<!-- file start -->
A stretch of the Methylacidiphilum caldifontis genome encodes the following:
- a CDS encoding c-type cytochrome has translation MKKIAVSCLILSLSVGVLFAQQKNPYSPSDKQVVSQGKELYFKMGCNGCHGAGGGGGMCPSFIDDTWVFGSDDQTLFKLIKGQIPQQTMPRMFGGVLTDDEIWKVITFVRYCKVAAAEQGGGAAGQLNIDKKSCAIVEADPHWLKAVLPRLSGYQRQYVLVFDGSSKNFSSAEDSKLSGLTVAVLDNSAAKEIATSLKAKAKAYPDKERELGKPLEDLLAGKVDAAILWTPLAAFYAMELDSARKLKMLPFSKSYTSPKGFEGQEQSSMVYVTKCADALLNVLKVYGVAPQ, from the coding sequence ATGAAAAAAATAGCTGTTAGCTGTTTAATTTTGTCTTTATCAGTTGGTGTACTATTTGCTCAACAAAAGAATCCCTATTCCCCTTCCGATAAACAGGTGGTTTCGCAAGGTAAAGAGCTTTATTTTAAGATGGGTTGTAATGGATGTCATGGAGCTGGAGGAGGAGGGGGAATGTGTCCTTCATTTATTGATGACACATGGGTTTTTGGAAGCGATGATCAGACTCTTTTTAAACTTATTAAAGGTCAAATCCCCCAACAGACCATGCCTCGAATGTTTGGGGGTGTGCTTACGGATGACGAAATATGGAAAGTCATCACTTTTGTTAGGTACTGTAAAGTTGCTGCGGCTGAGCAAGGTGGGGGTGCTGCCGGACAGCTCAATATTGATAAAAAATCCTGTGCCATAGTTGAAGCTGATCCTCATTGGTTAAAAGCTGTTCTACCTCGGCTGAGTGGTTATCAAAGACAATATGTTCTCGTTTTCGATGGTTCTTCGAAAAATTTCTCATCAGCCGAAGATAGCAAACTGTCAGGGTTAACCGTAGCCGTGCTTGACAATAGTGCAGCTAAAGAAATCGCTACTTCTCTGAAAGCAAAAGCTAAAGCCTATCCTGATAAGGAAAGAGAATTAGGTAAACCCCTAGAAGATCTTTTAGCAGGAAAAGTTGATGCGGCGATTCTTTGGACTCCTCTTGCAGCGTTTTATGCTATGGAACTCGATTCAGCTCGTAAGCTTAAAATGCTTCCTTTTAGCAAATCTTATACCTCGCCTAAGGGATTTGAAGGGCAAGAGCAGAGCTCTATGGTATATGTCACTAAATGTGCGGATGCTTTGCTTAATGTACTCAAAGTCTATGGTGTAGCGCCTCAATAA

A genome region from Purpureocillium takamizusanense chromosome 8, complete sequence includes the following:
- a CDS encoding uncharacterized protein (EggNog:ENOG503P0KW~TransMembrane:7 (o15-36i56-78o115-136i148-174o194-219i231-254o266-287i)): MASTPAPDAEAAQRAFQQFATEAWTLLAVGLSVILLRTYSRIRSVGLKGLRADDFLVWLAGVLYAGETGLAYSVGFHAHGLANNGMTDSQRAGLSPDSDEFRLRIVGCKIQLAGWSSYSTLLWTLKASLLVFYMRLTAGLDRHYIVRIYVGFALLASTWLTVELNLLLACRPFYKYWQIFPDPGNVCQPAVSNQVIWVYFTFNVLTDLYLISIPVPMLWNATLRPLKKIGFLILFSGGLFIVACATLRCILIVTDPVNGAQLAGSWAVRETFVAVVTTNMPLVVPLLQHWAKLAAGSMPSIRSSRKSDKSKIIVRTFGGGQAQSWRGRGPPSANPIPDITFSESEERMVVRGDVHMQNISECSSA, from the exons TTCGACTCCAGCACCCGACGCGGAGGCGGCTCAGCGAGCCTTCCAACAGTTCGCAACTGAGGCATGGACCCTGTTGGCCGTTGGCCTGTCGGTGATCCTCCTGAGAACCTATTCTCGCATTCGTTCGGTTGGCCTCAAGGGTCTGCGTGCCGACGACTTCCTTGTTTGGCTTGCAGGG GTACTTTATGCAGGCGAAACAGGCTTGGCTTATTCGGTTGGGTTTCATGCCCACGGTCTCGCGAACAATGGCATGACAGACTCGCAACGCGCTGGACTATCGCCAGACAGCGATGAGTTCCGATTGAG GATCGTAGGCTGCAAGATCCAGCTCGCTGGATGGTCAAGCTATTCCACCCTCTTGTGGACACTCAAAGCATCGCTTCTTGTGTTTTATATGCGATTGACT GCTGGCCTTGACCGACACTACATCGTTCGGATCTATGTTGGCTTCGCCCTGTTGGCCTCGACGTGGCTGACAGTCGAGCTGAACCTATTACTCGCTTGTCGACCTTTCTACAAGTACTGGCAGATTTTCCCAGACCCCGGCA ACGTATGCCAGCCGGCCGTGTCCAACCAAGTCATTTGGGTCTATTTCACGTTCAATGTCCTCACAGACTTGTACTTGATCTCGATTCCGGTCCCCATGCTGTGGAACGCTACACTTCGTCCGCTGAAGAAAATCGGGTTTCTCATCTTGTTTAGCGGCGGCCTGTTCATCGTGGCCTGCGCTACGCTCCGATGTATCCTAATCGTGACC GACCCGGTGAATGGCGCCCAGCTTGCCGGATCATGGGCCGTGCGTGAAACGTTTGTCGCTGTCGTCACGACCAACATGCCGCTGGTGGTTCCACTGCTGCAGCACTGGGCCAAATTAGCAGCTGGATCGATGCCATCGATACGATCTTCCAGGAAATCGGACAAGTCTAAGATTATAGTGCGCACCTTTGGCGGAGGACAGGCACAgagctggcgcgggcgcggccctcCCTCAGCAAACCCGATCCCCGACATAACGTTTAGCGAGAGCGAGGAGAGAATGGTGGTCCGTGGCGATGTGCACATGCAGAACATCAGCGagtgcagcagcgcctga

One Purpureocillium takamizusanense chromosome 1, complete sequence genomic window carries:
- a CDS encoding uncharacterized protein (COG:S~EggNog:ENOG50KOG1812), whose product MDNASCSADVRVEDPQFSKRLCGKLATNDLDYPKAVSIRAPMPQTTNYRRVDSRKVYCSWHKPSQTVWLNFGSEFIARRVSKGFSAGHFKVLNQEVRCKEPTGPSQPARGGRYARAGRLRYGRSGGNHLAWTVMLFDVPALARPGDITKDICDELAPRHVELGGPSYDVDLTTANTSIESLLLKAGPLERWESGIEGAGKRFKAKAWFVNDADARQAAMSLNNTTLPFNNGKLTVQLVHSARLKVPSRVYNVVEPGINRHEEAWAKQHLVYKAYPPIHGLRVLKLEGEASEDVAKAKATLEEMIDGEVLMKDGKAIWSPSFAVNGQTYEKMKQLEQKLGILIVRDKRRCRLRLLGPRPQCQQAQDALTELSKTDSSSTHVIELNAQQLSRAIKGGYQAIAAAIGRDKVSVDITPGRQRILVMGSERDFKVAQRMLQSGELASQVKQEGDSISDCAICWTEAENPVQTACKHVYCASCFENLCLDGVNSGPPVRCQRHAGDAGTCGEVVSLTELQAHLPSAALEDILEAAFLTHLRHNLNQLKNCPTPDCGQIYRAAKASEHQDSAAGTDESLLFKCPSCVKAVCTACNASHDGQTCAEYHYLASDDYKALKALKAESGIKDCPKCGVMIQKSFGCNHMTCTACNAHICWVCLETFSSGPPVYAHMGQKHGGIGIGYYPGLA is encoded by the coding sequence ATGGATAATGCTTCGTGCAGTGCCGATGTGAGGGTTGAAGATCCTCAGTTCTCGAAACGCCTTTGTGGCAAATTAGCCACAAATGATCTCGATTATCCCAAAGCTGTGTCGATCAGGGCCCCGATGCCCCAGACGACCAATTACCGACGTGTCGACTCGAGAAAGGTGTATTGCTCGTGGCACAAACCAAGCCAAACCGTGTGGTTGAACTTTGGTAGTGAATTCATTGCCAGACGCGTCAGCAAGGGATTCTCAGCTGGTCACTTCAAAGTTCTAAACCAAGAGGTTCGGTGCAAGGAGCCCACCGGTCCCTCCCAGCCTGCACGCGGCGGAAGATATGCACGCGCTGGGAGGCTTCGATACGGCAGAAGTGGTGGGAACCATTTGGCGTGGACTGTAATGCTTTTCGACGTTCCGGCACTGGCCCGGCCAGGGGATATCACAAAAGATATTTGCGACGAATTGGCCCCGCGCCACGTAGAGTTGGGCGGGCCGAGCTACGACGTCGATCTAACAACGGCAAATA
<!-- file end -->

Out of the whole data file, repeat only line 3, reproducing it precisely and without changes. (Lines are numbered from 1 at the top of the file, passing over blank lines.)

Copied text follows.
A genome region from Purpureocillium takamizusanense chromosome 8, complete sequence includes the following: